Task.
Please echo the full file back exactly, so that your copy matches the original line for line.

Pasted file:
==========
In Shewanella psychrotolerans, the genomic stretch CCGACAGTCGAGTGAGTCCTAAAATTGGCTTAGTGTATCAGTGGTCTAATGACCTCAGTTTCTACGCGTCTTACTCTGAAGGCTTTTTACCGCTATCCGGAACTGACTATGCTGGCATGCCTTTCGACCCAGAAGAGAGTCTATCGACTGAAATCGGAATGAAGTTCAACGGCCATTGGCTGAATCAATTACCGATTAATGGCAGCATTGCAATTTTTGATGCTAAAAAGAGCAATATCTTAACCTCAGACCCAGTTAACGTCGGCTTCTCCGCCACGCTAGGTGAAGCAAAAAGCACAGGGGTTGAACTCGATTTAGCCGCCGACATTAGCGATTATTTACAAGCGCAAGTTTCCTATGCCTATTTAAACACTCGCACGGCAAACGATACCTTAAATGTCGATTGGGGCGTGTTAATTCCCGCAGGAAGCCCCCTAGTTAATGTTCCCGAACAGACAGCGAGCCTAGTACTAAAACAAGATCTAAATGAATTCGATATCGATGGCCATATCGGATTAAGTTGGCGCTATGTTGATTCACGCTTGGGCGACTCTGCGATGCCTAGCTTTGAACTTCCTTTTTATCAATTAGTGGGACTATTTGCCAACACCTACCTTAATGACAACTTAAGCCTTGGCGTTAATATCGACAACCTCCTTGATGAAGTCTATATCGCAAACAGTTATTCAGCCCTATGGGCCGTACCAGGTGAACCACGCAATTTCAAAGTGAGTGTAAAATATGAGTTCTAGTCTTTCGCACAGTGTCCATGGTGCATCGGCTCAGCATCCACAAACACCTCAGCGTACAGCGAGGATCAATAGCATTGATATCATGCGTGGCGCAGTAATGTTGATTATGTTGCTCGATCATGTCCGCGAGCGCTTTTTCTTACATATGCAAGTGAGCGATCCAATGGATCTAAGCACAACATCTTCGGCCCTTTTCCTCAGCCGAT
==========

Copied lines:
In Shewanella psychrotolerans, the genomic stretch CCGACAGTCGAGTGAGTCCTAAAATTGGCTTAGTGTATCAGTGGTCTAATGACCTCAGTTTCTACGCGTCTTACTCTGAAGGCTTTTTACCGCTATCCGGAACTGACTATGCTGGCATGCCTTTCGACCCAGAAGAGAGTCTATCGACTGAAATCGGAATGAAGTTCAACGGCCATTGGCTGAATCAATTACCGATTAATGGCAGCATTGCAATTTTTGATGCTAAAAAGAGCAATATCTTAACCTCAGACCCAGTTAACGTCGGCTTCTCCGCCACGCTAGGTGAAGCAAAAAGCACAGGGGTTGAACTCGATTTAGCCGCCGACATTAGCGATTATTTACAAGCGCAAGTTTCCTATGCCTATTTAAACACTCGCACGGCAAACGATACCTTAAATGTCGATTGGGGCGTGTTAATTCCCGCAGGAAGCCCCCTAGTTAATGTTCCCGAACAGACAGCGAGCCTAGTACTAAAACAAGATCTAAATGAATTCGATATCGATGGCCATATCGGATTAAGTTGGCGCTATGTTGATTCACGCTTGGGCGACTCTGCGATGCCTAGCTTTGAACTTCCTTTTTATCAATTAGTGGGACTATTTGCCAACACCTACCTTAATGACAACTTAAGCCTTGGCGTTAATATCGACAACCTCCTTGATGAAGTCTATATCGCAAACAGTTATTCAGCCCTATGGGCCGTACCAGGTGAACCACGCAATTTCAAAGTGAGTGTAAAATATGAGTTCTAGTCTTTCGCACAGTGTCCATGGTGCATCGGCTCAGCATCCACAAACACCTCAGCGTACAGCGAGGATCAATAGCATTGATATCATGCGTGGCGCAGTAATGTTGATTATGTTGCTCGATCATGTCCGCGAGCGCTTTTTCTTACATATGCAAGTGAGCGATCCAATGGATCTAAGCACAACATCTTCGGCCCTTTTCCTCAGCCGAT